An easy way to compile this information is to just keep track in a table. Put yourself and competitors in the rows and the elements you’re looking at in columns to see where the overlap is. Note where their successes are and identify their weaknesses. Keep in mind that online competitors are not always the same as your offline competitors.
3. Consider the Marketing Options.
If your competitors are all optimizing their website for search engines, you’ll want to consider it too, otherwise you’ll soon be too hard to find organically. If half of your competitors are running PPC and getting strong traffic, you’ll want to consider it. Are your competitors active on Facebook? Pinterest? Twitter? You’ll want to consider these avenues too, as it may be a way to break into the market where they are not.
Options may include pay-per-click management, search engine optimization, email marketing, guest blogging and content marketing, conversion analysis, usability and click testing, a/b testing, a website redesign, call tracking implementation, local optimization – just to name a few.
Keep in mind, each of these avenues will require their own strategy, so you will need to determine what you can handle internally and where you may need the assistance of an agency.
4. Match the Marketing Options to Your Goals.
What marketing services help you meet your goals? If you have goals that are focused on driving and converting traffic, split the services between traffic drivers and traffic converters. Associate each service with helping to achieve one of more of the defined goals.
If you aren’t sure how to begin doing this, put them in a list and just start listing the services that help to achieve each goal. You can list the same service under different goals and prioritize them in relation to your budget in the next step. A brief example is below with 3 different goals.
5. Prioritize and Budget.
Obviously, we must all consider budget when planning. Creating your ideal plan comes with an ideal budget. Order your goals based on priority, consider the services that feed into achieving the most objectives, and filter from there. For help with breaking down your budget and deciding on the online marketing services to focus on first, this is a useful marketing calculator to use.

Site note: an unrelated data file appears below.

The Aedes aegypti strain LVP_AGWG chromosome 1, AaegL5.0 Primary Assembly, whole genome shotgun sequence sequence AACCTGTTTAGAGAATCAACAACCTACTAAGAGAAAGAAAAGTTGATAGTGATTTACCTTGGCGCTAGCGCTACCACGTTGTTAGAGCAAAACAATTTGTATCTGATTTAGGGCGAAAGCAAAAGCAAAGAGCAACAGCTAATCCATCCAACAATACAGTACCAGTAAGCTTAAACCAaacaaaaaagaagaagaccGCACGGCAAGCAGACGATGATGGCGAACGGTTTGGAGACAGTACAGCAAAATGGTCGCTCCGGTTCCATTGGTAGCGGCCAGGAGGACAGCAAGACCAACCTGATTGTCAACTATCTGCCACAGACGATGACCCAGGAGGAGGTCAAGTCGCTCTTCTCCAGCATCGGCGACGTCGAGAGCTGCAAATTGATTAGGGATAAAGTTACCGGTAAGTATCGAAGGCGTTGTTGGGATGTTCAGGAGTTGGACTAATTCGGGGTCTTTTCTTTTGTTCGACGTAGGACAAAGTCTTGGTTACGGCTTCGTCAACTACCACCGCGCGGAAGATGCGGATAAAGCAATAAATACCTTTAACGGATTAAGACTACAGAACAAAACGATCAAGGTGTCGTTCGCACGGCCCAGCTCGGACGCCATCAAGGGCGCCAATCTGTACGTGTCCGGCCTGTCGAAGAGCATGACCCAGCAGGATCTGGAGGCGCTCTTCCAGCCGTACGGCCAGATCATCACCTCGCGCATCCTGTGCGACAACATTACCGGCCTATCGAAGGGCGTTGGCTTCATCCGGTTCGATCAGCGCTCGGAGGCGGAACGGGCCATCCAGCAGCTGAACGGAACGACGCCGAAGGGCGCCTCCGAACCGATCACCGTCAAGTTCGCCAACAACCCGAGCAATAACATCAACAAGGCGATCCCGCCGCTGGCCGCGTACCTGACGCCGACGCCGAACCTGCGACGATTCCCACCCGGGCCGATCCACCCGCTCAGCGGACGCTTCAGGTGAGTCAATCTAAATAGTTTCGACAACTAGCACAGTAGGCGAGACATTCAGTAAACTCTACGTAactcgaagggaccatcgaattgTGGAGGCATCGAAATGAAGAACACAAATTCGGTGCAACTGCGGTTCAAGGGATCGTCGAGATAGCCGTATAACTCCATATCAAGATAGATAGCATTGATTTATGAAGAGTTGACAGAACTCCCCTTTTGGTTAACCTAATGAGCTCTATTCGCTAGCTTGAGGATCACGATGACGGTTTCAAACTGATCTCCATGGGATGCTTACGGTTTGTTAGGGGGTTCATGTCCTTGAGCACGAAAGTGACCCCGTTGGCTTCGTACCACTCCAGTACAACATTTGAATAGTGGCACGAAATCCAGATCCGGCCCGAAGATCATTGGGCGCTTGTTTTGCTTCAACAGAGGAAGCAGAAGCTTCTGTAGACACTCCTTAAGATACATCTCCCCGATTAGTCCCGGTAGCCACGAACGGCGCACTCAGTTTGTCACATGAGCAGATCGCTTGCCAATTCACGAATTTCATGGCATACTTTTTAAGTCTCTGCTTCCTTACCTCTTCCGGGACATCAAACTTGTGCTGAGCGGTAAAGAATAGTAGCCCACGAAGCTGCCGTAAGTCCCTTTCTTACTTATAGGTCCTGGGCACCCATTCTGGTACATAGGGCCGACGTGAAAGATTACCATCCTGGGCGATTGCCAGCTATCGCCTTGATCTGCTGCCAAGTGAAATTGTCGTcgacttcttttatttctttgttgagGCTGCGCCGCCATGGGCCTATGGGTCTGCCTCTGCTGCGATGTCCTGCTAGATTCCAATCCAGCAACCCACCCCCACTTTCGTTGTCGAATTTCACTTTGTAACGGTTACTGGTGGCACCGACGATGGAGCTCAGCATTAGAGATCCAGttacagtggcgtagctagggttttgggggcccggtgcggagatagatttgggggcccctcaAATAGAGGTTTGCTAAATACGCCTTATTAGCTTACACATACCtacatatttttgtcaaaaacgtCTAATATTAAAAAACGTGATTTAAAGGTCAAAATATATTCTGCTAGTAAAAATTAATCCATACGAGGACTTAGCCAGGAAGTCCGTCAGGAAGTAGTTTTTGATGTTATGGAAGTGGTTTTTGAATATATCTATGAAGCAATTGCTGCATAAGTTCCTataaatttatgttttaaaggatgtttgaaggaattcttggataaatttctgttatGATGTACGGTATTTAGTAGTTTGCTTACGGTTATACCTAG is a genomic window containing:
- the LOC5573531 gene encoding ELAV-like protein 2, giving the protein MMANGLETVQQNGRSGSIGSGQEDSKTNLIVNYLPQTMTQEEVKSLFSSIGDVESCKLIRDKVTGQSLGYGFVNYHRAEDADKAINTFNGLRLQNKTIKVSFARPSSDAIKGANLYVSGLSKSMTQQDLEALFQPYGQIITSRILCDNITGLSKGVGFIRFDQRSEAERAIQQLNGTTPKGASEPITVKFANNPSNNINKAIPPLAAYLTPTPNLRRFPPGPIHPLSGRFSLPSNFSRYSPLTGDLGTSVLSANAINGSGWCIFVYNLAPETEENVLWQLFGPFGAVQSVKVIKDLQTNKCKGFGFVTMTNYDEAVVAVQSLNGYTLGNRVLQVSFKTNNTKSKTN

If the above are my goals, but I am working with a tight budget I might decide to start with SEO and PPC, then work in usability and conversion testing every 6 months or so.
6. Coordinate. Drill it Down and Build it Out.
Don’t just say that you are going to create shareable content. Define it with a SMART goal. What type of content? A video to share on YouTube, an infographic with a catchy topic? Spell it out and plan it out. Use weekly and monthly calendars where needed to create your schedule.
If you want to increase Facebook engagement and fans by 300 during the first quarter of the year, define actionable items to get you there. How many status updates will you have per week? Will you run Facebook Ads? Will you make a concerted effort to respond to customers and interact? Create a plan to start – 3 posts and 2 responses or interactions minimum per week. It’s going to depend on your resources and whether or not you do it internally or with an agency. Several weeks in, are you on track to reaching your goal? If not, revise.
Do this with each of your channels and you are on the right path to tracking and reaching your 2013 Internet marketing goals.
Last, but not least. Don’t forget customer service and lead nurturing! You can drive all the traffic you want and be successful at it, but if you can’t keep those customers coming back once they contact you, you won’t be able to reap the long-term benefits.